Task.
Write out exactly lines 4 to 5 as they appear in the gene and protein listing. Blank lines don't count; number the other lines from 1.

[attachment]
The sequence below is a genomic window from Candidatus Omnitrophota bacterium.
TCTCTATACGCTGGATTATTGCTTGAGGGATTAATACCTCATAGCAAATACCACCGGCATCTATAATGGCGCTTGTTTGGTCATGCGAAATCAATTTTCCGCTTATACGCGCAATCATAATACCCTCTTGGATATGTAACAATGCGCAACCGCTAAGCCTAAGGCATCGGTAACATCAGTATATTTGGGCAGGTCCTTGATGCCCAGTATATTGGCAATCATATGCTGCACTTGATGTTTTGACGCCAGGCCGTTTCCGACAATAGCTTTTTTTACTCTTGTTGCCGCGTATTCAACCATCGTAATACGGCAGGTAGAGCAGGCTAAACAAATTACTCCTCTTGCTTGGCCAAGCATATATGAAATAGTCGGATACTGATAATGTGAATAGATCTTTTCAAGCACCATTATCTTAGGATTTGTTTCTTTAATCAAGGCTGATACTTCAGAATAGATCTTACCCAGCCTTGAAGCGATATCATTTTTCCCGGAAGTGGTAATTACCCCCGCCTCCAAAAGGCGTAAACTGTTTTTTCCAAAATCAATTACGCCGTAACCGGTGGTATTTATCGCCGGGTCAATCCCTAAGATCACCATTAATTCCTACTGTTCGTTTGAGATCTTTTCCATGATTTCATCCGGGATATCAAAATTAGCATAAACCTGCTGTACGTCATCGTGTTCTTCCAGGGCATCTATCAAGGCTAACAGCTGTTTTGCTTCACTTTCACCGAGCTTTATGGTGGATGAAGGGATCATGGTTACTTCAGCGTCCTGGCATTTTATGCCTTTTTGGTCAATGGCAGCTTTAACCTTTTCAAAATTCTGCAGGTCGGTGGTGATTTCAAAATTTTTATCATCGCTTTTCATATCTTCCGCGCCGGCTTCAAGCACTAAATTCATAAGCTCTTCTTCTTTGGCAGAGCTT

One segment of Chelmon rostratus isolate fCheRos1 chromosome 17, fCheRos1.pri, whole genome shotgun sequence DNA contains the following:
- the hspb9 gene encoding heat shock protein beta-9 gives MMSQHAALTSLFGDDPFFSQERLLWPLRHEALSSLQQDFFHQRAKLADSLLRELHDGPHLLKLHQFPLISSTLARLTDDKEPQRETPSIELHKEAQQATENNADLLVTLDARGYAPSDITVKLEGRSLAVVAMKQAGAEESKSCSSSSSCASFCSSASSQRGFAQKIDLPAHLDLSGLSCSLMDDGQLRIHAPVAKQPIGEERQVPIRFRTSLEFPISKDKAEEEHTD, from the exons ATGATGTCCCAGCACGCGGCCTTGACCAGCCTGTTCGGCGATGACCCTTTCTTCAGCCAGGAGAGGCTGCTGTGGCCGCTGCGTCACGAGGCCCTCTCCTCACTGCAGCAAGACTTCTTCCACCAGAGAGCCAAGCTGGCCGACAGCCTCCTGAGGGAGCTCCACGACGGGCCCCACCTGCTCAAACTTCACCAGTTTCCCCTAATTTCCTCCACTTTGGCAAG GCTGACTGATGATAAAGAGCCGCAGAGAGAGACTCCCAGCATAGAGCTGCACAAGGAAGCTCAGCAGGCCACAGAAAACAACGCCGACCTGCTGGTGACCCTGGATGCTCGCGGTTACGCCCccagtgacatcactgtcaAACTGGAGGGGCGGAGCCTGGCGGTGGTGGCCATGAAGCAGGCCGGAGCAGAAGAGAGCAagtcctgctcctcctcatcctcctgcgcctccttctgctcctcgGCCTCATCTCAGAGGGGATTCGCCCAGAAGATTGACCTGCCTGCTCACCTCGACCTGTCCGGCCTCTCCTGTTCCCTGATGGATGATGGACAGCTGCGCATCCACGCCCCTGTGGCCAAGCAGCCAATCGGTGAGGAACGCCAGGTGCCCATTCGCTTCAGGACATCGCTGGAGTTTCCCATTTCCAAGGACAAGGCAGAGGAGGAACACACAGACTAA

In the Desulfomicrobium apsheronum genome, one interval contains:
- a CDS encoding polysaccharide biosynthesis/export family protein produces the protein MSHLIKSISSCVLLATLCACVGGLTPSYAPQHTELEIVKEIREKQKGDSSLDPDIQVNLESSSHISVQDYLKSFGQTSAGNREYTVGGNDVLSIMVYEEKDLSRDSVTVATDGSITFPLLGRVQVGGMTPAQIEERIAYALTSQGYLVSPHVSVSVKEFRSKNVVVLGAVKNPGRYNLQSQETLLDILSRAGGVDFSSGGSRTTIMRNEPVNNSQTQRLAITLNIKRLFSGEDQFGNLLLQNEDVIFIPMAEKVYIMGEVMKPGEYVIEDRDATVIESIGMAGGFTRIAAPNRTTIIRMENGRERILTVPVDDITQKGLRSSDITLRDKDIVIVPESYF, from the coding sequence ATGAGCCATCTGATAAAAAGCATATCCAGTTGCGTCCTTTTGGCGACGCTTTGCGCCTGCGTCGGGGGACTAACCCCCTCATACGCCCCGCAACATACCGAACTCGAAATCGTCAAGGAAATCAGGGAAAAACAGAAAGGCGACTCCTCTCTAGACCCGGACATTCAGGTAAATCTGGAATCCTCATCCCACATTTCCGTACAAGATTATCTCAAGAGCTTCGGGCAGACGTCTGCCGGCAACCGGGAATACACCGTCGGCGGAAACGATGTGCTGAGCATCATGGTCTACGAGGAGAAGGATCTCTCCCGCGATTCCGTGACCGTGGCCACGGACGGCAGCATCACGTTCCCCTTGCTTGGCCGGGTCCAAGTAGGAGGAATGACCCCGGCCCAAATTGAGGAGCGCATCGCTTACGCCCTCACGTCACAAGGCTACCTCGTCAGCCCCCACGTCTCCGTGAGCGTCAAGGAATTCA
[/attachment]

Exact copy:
- the hspb9 gene encoding heat shock protein beta-9 gives MMSQHAALTSLFGDDPFFSQERLLWPLRHEALSSLQQDFFHQRAKLADSLLRELHDGPHLLKLHQFPLISSTLARLTDDKEPQRETPSIELHKEAQQATENNADLLVTLDARGYAPSDITVKLEGRSLAVVAMKQAGAEESKSCSSSSSCASFCSSASSQRGFAQKIDLPAHLDLSGLSCSLMDDGQLRIHAPVAKQPIGEERQVPIRFRTSLEFPISKDKAEEEHTD, from the exons ATGATGTCCCAGCACGCGGCCTTGACCAGCCTGTTCGGCGATGACCCTTTCTTCAGCCAGGAGAGGCTGCTGTGGCCGCTGCGTCACGAGGCCCTCTCCTCACTGCAGCAAGACTTCTTCCACCAGAGAGCCAAGCTGGCCGACAGCCTCCTGAGGGAGCTCCACGACGGGCCCCACCTGCTCAAACTTCACCAGTTTCCCCTAATTTCCTCCACTTTGGCAAG GCTGACTGATGATAAAGAGCCGCAGAGAGAGACTCCCAGCATAGAGCTGCACAAGGAAGCTCAGCAGGCCACAGAAAACAACGCCGACCTGCTGGTGACCCTGGATGCTCGCGGTTACGCCCccagtgacatcactgtcaAACTGGAGGGGCGGAGCCTGGCGGTGGTGGCCATGAAGCAGGCCGGAGCAGAAGAGAGCAagtcctgctcctcctcatcctcctgcgcctccttctgctcctcgGCCTCATCTCAGAGGGGATTCGCCCAGAAGATTGACCTGCCTGCTCACCTCGACCTGTCCGGCCTCTCCTGTTCCCTGATGGATGATGGACAGCTGCGCATCCACGCCCCTGTGGCCAAGCAGCCAATCGGTGAGGAACGCCAGGTGCCCATTCGCTTCAGGACATCGCTGGAGTTTCCCATTTCCAAGGACAAGGCAGAGGAGGAACACACAGACTAA

In the Desulfomicrobium apsheronum genome, one interval contains: